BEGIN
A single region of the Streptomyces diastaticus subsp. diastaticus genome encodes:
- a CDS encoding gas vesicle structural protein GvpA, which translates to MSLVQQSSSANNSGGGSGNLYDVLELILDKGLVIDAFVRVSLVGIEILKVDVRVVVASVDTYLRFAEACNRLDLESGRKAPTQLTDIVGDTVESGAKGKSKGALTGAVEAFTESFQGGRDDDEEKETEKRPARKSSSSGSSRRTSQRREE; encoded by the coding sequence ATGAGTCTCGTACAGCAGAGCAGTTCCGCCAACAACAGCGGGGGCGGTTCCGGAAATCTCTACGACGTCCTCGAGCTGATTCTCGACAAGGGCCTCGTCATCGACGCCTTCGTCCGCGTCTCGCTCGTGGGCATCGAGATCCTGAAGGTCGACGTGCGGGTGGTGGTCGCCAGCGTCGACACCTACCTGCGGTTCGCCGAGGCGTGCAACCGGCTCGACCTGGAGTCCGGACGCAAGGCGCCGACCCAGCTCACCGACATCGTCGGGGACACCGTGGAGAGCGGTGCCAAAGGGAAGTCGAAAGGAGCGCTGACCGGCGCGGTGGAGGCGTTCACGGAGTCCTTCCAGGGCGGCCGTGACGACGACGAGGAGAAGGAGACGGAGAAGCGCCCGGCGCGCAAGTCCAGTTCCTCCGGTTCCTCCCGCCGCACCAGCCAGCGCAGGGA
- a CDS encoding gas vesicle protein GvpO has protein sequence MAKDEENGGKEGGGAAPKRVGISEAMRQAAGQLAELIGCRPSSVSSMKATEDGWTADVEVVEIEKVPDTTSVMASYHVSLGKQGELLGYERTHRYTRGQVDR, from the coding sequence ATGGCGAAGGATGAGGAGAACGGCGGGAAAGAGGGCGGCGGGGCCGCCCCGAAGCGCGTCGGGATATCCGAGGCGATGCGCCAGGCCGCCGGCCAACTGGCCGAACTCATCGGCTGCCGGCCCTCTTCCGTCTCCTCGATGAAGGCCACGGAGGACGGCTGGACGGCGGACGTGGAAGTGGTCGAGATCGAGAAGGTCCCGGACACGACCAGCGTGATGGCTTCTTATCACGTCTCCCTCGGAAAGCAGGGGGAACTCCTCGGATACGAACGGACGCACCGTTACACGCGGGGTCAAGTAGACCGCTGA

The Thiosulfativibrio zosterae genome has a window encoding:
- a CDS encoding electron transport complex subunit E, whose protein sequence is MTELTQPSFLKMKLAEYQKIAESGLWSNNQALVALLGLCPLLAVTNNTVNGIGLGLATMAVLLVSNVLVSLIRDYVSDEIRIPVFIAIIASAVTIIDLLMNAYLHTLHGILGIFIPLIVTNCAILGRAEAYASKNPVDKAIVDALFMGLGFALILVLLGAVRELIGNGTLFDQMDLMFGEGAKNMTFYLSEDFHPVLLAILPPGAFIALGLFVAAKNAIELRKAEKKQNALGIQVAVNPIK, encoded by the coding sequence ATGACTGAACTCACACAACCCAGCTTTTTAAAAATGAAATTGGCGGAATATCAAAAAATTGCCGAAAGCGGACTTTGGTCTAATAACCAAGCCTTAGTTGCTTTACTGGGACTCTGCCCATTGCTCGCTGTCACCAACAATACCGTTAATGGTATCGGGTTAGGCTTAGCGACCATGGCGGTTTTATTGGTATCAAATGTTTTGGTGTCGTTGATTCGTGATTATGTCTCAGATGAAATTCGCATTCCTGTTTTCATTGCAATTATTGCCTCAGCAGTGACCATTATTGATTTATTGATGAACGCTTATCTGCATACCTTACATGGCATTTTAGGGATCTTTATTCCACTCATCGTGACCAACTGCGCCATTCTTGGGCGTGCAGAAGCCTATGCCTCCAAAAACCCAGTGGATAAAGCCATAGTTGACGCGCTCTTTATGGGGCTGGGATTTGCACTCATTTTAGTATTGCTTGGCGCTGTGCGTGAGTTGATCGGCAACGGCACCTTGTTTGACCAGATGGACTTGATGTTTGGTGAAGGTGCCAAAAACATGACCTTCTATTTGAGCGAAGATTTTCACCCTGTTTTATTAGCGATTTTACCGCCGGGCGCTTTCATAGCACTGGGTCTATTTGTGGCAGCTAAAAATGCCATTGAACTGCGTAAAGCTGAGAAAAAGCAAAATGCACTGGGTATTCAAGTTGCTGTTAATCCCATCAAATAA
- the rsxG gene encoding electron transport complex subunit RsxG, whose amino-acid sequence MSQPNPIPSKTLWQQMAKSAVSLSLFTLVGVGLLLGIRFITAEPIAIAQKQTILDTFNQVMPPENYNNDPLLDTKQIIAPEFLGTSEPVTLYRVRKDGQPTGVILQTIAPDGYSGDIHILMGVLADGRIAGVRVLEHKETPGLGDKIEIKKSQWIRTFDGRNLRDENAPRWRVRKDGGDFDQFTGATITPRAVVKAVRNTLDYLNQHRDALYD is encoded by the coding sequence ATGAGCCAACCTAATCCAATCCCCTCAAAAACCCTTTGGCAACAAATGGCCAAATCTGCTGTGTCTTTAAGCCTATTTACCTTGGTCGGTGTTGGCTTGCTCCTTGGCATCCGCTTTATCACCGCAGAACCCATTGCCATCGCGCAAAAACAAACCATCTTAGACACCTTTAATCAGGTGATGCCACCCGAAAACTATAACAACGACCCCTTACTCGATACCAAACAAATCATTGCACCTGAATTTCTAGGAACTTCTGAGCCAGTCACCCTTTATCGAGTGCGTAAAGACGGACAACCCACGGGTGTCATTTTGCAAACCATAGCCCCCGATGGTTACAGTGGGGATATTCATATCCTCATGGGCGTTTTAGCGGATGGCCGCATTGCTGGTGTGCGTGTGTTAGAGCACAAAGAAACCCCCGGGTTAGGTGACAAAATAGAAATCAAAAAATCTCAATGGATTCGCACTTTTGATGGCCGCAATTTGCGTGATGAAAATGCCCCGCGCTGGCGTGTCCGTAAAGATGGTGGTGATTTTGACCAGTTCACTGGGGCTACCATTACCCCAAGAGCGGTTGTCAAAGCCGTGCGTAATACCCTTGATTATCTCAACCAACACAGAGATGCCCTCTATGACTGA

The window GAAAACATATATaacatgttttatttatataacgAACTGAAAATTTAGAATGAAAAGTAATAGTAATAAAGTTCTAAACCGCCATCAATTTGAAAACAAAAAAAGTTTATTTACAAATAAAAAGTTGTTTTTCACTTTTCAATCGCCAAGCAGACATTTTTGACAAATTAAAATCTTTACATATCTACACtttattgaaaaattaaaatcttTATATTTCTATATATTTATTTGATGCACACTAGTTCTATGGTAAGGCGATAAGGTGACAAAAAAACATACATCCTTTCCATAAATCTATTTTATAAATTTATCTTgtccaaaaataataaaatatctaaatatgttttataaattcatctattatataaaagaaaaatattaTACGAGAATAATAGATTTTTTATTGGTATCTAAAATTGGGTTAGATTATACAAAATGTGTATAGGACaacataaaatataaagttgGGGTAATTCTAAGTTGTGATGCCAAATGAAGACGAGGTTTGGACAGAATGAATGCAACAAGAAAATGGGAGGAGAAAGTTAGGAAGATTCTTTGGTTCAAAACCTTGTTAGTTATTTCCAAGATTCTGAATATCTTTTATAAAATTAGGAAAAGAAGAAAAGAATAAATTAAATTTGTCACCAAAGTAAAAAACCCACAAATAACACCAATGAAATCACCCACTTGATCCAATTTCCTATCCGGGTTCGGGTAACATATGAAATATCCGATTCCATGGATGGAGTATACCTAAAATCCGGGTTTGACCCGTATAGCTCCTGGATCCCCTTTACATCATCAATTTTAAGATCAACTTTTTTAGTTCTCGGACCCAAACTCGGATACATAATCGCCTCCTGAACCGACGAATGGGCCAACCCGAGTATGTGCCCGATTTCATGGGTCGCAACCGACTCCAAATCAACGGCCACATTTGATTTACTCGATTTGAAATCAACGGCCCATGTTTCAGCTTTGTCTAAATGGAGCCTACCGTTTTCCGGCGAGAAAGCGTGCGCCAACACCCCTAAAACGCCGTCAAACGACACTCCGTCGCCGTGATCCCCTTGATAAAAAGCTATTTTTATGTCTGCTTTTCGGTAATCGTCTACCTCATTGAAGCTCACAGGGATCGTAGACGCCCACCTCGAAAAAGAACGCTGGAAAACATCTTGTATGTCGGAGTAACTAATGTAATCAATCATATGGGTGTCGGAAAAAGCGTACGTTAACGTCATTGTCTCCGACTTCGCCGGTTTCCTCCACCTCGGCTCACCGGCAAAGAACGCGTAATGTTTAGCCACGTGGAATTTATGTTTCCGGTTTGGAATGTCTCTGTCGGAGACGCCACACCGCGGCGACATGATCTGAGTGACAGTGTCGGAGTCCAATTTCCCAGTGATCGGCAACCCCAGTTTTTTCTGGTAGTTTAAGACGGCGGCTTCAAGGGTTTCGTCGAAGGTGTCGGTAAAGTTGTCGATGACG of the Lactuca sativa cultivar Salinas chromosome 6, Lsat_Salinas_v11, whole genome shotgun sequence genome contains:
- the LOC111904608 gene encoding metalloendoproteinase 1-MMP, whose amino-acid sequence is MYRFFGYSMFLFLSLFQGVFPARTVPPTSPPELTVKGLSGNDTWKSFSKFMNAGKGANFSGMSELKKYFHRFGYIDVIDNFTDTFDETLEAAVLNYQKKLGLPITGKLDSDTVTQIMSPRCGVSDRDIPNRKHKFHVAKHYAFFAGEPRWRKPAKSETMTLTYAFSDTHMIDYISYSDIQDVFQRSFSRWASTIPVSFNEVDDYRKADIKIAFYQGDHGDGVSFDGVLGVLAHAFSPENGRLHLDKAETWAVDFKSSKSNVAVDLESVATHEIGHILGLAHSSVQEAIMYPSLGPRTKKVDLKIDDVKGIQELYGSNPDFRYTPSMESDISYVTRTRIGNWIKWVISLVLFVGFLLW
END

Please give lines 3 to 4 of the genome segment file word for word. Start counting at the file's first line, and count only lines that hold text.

- a CDS encoding gas vesicle protein GvpO has protein sequence MAKDEENGGKEGGGAAPKRVGISEAMRQAAGQLAELIGCRPSSVSSMKATEDGWTADVEVVEIEKVPDTTSVMASYHVSLGKQGELLGYERTHRYTRGQVDR, from the coding sequence ATGGCGAAGGATGAGGAGAACGGCGGGAAAGAGGGCGGCGGGGCCGCCCCGAAGCGCGTCGGGATATCCGAGGCGATGCGCCAGGCCGCCGGCCAACTGGCCGAACTCATCGGCTGCCGGCCCTCTTCCGTCTCCTCGATGAAGGCCACGGAGGACGGCTGGACGGCGGACGTGGAAGTGGTCGAGATCGAGAAGGTCCCGGACACGACCAGCGTGATGGCTTCTTATCACGTCTCCCTCGGAAAGCAGGGGGAACTCCTCGGATACGAACGGACGCACCGTTACACGCGGGGTCAAGTAGACCGCTGA

The Thiosulfativibrio zosterae genome has a window encoding: